Inducing a doppelgänger: that was the goal of a recent medical experiment, somehow not run by mad scientists.
Actually, Anil Ananthaswamy explores several different ways humans can really see their own doubles. This includes by accident, which occurred when a "young man had stopped taking some of his anticonvulsant medication" and "drank copious amounts of beer and stayed in bed." The author also explains the functions of autoscopy and heautoscopy.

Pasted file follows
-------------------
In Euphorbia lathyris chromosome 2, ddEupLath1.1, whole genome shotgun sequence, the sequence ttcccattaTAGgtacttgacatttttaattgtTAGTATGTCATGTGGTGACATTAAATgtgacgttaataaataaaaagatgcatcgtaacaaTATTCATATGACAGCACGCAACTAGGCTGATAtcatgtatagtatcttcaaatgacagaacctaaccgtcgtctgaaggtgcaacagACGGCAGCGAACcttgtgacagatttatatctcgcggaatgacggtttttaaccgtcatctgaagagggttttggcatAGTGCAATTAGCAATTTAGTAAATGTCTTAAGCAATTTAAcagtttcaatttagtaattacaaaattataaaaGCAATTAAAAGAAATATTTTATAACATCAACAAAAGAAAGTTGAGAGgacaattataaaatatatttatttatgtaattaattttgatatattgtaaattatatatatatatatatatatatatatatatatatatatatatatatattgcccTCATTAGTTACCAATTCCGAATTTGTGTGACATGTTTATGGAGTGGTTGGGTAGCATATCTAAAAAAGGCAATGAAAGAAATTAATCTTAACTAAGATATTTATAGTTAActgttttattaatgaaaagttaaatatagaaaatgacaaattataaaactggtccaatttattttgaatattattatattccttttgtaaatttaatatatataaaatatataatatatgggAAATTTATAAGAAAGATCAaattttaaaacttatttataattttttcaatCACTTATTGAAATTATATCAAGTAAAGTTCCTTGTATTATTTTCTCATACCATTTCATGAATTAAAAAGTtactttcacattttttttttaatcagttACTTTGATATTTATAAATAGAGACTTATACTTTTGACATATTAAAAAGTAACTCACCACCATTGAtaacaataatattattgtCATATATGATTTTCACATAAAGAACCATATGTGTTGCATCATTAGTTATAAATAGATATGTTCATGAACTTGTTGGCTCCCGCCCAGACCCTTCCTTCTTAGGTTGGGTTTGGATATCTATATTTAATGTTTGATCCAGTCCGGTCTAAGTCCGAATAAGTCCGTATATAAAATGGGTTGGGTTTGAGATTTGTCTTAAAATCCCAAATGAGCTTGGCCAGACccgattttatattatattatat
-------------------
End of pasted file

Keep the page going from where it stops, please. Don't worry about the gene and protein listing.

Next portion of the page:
Olaf Blanke's experiments are the truly Infocultish material:
The subject was lying down, and a robotic arm stroked the subject’s back. Meanwhile, the subject viewed through a head-mounted display a video of a person being stroked on the back. The robotic arm’s stroking was either synchronous or asynchronous with stroking of the virtual person seen on the display. Again, in some subjects, their sense of location and sense of body ownership were shaken up. One of the most striking outcomes was when a subject reported looking at their own body from above, even though the subject was lying prone, face-up, in the scanner.
Ananthaswamy's book, The Man Who Wasn't There, sounds very Infocultish.